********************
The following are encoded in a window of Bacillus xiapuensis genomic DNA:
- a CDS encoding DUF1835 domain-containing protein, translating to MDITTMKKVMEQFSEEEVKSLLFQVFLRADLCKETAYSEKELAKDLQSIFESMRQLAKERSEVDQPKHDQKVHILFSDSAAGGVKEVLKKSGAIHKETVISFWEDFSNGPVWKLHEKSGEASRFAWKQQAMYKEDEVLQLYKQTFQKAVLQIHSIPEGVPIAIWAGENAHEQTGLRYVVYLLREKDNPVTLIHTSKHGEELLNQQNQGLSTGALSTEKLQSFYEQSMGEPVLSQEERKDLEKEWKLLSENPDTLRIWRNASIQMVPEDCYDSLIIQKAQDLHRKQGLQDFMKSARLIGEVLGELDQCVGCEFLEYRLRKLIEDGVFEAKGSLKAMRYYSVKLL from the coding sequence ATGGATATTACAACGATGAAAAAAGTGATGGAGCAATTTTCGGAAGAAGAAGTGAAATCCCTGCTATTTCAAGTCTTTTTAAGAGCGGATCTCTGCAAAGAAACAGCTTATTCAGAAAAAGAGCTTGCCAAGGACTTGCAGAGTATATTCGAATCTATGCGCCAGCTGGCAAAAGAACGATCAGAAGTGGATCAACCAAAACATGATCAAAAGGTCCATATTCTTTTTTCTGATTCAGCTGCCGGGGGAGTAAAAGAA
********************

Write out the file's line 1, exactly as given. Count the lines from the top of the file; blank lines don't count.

The following are encoded in a window of Bacillus xiapuensis genomic DNA: